2010 has not been a kind year to Memphis musicians. The scene is still reeling from the recent deaths of such noteworthy figures as Alex Chilton, Jay Reatard, and Willie Mitchell — and last Thursday, June 24th, brought the unfortunate news of the passing of another well-known Memphis musician, power pop singer/songwriter Tommy Hoehn.
Hoehn was perhaps best known as a sometime collaborator with the members of Big Star (he sang back-up vocals on Third/Sister Lovers) and the Scruffs, but was a gifted pop artist in his own right, releasing two fine solo albums in the mid-late '70s on London Records. The 1977 single "Blow Yourself Up" was his biggest hit, eventually earning Hoehn a new generation of followers thanks to its inclusion on the 1993 Rhino Records compilation D.I.Y.: Come Out and Play: American Power Pop I (1975-78), as well as the 2008 retrospective Thank You Friends: The Ardent Records Story.
"I met Tommy at Ardent Studios in November 1975, when he came in and played piano on a song that [Big Star drummer] Jody Stephens and I were recording with [legendary Rolling Stones producer] Andrew Loog Oldham," says frequent Hoehn collaborator Van Duren. "I think that anyone who worked with Tommy respected his talent and saw him as one of the best pop musicians and singers that Memphis ever produced. He was underrated by the musical movers and shakers here."
Hoehn continued to record throughout the early-mid '80s, most successfully with the 1983 EP I'm So Afraid of Girls. The title track in particular is a textbook example of Hoehn's prog-ish take on McCartney-esque pop; indeed, the song's gut-wrenching refrain of "I'm so afraid girls/I'm so afraid of you" may be Hoehn's most effective plea.
"That album was a lot of fun to make," says Emory Smith, who played guitar on I'm So Afraid of Girls. "There was lots of silliness involved, and trying new things, even if it was wrong. We were like mischievous brothers in the studio, trying to figure out what we could do."
The 1990s brought a series of comeback attempts from Hoehn. First came solo offerings with Of Moons and Fools and The Turning Dance, and later the start of a collaboration with Duren, which produced the albums Hailstone Holiday, Cows on the Fence, and Blue Orange, the latter of which would prove to be Hoehn's last official release in 2002. Both Hoehn and Duren were fresh off of major life-upheaval at the time of the album's creation, which may account for the tangible sense of urgency that ended up getting captured on record.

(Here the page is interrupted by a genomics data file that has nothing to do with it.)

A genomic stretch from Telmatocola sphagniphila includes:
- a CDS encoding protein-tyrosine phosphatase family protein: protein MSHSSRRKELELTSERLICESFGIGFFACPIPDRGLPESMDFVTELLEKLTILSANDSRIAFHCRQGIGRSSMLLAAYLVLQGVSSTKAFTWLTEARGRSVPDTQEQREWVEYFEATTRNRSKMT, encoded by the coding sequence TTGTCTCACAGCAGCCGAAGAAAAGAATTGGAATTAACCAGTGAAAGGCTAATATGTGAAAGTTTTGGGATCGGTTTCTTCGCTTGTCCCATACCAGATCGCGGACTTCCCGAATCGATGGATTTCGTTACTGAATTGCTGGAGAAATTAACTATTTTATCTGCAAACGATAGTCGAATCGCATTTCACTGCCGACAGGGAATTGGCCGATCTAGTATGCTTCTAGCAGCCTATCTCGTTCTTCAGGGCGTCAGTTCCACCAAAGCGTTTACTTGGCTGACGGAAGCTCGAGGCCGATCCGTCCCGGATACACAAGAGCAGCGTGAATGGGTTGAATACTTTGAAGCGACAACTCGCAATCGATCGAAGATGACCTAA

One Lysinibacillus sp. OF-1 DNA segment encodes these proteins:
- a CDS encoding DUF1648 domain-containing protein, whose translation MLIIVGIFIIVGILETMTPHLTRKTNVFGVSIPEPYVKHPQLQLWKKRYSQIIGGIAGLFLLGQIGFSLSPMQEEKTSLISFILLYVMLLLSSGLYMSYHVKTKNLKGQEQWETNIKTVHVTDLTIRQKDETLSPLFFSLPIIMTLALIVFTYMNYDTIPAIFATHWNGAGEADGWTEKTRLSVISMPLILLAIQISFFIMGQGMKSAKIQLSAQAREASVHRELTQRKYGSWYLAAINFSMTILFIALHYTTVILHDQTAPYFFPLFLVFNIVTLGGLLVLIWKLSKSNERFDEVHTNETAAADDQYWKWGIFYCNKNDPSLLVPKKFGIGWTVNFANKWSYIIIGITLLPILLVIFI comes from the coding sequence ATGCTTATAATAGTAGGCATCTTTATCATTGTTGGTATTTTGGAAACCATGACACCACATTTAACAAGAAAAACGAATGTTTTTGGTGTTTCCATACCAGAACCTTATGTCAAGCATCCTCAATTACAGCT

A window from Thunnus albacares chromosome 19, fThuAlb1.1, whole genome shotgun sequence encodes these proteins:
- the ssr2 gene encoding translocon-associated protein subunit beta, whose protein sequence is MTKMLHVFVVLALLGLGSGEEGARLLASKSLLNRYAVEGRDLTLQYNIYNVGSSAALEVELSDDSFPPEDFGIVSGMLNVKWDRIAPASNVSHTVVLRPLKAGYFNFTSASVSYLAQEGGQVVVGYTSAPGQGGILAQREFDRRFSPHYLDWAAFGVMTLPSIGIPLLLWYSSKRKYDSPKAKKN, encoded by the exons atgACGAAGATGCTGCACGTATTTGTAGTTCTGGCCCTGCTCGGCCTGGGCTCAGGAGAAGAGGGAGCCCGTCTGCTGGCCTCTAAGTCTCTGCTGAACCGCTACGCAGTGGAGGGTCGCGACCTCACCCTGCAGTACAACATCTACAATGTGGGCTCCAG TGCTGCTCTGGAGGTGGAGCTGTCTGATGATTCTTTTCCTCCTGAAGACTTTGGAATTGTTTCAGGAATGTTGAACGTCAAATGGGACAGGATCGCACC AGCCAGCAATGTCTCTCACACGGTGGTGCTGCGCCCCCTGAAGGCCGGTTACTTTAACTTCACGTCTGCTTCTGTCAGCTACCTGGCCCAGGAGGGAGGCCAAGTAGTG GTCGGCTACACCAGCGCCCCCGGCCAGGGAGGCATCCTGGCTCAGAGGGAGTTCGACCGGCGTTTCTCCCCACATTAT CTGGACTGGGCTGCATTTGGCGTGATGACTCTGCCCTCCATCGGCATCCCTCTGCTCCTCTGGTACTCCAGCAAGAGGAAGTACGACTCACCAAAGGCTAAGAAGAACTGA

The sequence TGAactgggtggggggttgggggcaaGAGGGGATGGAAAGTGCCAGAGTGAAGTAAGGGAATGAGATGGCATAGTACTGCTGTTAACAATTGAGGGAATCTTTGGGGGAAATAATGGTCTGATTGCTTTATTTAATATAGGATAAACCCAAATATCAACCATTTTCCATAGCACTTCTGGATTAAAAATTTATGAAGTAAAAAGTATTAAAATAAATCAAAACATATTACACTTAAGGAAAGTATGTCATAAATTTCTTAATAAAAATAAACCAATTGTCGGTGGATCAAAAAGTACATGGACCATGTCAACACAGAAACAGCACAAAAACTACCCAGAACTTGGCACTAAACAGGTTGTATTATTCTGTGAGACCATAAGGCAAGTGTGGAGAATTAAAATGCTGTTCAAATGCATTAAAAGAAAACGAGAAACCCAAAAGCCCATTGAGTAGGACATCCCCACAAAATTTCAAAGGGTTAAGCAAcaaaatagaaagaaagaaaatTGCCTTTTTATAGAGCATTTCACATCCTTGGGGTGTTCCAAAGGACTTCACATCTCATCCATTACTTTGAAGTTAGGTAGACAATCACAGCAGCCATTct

"I was recovering from the stroke and going through a divorce, and Tommy was taking debilitating Interferon treatments for hepatitis," says Duren. "Blue Orange is a pretty fierce record as a result."
After a long hiatus, Tommy Hoehn began work on a new solo album in late 2009, tentatively titled Pi, at Chris Swenson's Memphis Independent studio. Work on the record continued through early this year, with many local musician friends, including Duren, Lucero's Rick Steff, and Big Star/Chilton-collaborator Richard Rosebrough, chipping in. But Hoehn, diagnosed with cancer in December, was never well enough to sing lead vocals.
Tommy Hoehn died on Thursday, June 24th, 2010. He was 55 years old.
"The last time I saw Tommy, I promised him that we would finish the record," says Duren. "The idea now is to bring in different vocalists and make this a tribute to him. The material is sometimes complex, a thinking man's pop music, and always melodic and honest — essential Tommy Hoehn."
Beyond the music, however, a dear friend and family member will be sorely missed.
"Tommy was one of the best friends I have had in this life," says Duren. "He had such a huge heart, and was one of the most intelligent guys I ever encountered. Tommy Hoehn's legacy will be what any father hopes his legacy will be: his children. But he also leaves a great body of recorded music, almost every bit of it really great. Now it is the work of those who knew him and loved him to try to see that that music goes on, the unfinished work finished."